IO – The real problems currently facing Indonesia in the aerospace sector boil down to several issues. First, there has yet to be a national awareness of the importance of national airspace as an integral part of a country’s sovereignty. Airspace is yet to be seen as a natural resource, with enormous potential and as an important asset in national defense and security. As a consequence, there is no clarity until today as to who or which institution is responsible for managing Indonesian airspace.
In the 1945 Constitution – which has been amended several times – the airspace above the territory of the Republic of Indonesia is not or has not been clearly stated as a sovereign part of Indonesia. Furthermore, there is still widespread confusion in national aviation management, both in civil and military aviation. Some problems pertaining to the use of airports and military air bases have not been completely resolved. Likewise, there is still national airspace that is not fully under the management of the national aviation authority. On the other hand, violations of airspace committed by many foreign aircraft crossing into Indonesian airspace without permission have not been properly addressed, either in terms of prevention or more importantly law enforcement, when action has been taken against violators.
Indeed, since 1955 the National Aviation Council has planned to appoint a designated institution to be tasked with managing Indonesian airspace. On February 3, 1955, through Government Regulation No. 5/1955, an agency called the Aviation Council was established. This was a brilliant step driven by a grand vision, because in 1955 the Republic of Indonesia as vast archipelagic country with large population has had an Aviation Council before a Maritime Council. It’s astounding, because Indonesia had just joined the International Civil Aviation Organization (ICAO) in May 1950 and in 1955 it had already begun drafting aviation laws of its own.
In a later development, based on Government Regulation No. 24/1963, the Indonesian National Aviation and Outer Space Council was established. And in 1993 the President of the Republic of Indonesia issued a decree on the formation of the Indonesian National Aviation Council (Depanri). However, it was officially dissolved on December 4, 2014 based on Government Regulation No. 176/2014. This saw the death of a special body envisioned to handle the management of national air space. Very ironic indeed, especially when seen from an aerospace perspective. A forward-looking attitude in the early days of independence where the founding fathers had realized how important and strategic national airspace is as an integral part of national sovereignty has faded away after more than 70 years of independence amid rapid technological advancement in aviation recently.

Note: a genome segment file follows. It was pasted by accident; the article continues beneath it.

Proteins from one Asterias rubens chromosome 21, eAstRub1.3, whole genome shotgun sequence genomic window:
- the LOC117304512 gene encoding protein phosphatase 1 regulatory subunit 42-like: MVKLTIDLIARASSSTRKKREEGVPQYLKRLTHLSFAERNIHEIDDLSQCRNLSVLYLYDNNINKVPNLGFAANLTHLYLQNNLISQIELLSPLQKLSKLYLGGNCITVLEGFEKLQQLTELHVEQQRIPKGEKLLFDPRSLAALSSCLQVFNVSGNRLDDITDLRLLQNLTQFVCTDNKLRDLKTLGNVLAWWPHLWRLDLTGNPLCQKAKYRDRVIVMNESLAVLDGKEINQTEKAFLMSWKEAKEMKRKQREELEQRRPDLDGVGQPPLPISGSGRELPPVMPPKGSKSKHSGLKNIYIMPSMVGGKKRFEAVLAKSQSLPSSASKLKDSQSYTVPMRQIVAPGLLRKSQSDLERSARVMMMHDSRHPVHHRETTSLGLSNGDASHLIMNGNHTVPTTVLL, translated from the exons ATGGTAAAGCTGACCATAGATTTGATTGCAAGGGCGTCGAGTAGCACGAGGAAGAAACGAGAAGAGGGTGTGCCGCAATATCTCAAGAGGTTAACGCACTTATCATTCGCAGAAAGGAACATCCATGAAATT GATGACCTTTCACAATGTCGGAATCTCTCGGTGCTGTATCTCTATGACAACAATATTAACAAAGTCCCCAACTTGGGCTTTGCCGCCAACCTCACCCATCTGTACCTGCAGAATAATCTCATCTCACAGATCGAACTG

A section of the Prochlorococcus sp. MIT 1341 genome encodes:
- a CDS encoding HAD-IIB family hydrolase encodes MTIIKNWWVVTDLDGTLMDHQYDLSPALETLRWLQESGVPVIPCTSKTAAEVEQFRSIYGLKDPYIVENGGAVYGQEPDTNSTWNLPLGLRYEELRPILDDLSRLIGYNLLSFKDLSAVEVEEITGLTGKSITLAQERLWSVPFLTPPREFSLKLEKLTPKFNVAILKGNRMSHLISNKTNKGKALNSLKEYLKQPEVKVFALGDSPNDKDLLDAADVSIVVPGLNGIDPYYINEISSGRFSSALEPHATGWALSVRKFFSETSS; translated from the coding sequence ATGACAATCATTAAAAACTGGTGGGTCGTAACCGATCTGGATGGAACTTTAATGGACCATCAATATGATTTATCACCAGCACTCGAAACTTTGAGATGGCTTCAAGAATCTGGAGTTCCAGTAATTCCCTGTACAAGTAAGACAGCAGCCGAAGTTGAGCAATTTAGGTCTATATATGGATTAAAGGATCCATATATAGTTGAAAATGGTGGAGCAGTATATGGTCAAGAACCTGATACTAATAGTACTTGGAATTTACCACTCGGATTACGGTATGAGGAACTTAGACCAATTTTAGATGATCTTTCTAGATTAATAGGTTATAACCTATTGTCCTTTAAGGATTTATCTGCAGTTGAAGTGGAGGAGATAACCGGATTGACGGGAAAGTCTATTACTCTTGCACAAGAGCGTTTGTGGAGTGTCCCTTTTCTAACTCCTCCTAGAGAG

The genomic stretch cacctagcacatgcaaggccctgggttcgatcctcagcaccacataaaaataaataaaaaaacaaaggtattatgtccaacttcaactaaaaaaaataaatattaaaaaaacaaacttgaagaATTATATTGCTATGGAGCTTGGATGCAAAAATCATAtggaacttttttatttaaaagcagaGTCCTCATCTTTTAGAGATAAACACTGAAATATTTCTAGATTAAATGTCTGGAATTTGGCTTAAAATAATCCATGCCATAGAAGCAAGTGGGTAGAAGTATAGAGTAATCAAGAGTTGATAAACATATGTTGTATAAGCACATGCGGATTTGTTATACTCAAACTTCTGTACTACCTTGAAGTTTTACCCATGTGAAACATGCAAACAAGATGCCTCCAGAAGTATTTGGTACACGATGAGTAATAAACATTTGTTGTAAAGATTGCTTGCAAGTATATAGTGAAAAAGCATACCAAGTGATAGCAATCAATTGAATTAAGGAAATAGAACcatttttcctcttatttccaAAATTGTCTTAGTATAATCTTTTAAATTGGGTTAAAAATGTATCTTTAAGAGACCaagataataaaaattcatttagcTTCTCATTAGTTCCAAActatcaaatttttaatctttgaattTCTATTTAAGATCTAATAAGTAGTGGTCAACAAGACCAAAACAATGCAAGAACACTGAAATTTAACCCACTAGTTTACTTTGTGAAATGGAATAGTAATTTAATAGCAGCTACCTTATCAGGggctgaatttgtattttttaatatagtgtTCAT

The US Federal Aviation Administration (FAA) has a regulatory provision regarding which institution is responsible for managing that t country’s airspace. This is stated very clearly in US Code 49, Section 40103 on Sovereignty and Use of Airspace. It stipulates that the FAA ought to have a plan and policy t regarding the use of airspace navi- f gation and establish regulations or mandates in the use of air space. to ensure the safety of aircraft and efficient use of air space. After the f 9/11 terrorist attack in 2001, the
US saw the need to have more institutions responsible for safeguarding airspace that terrorists could easily i penetrate. Thus, it established the Department of Homeland Security and the Transportation Security Administration. In addition, they also revamped their flight safety mechanisms by restructuring their civil and military aviation traffic management, which resulted in the hybrid Civil Military Air Traffic Flow Management System.
Australia also has its own airspace law – the Airspace Act 2007 (No. 38, 2007) which stipulates the regulation and administration related to Australian airspace. The purpose of the law is to ensure the safety, efficient use, fair and equitable access of airspace, and for national security reasons. Post-9/11, Australia also established its own Civil Military Air Traffic Flow Management System in anticipation of terrorist plots, using commercial civil aviation facilities. As for Indonesia, after the dissolution of Depanri, it has yet to have a law specifically designed to comprehensively deal with its airspace management.
Indonesia’s national aviation authority – the Directorate General of Civil Aviation (DJPU) – is structurally still under the Transportation Ministry. The country still doesn’t have an independent aviation authority. There is a pressing need for a law to regulate the management of national airspace for the welfare of the general public and at the same time bolster state defense and security. The law can also complement and improve on several prevailing laws such as Law No. 1/2009 on aviation. Let’s hope it will take off.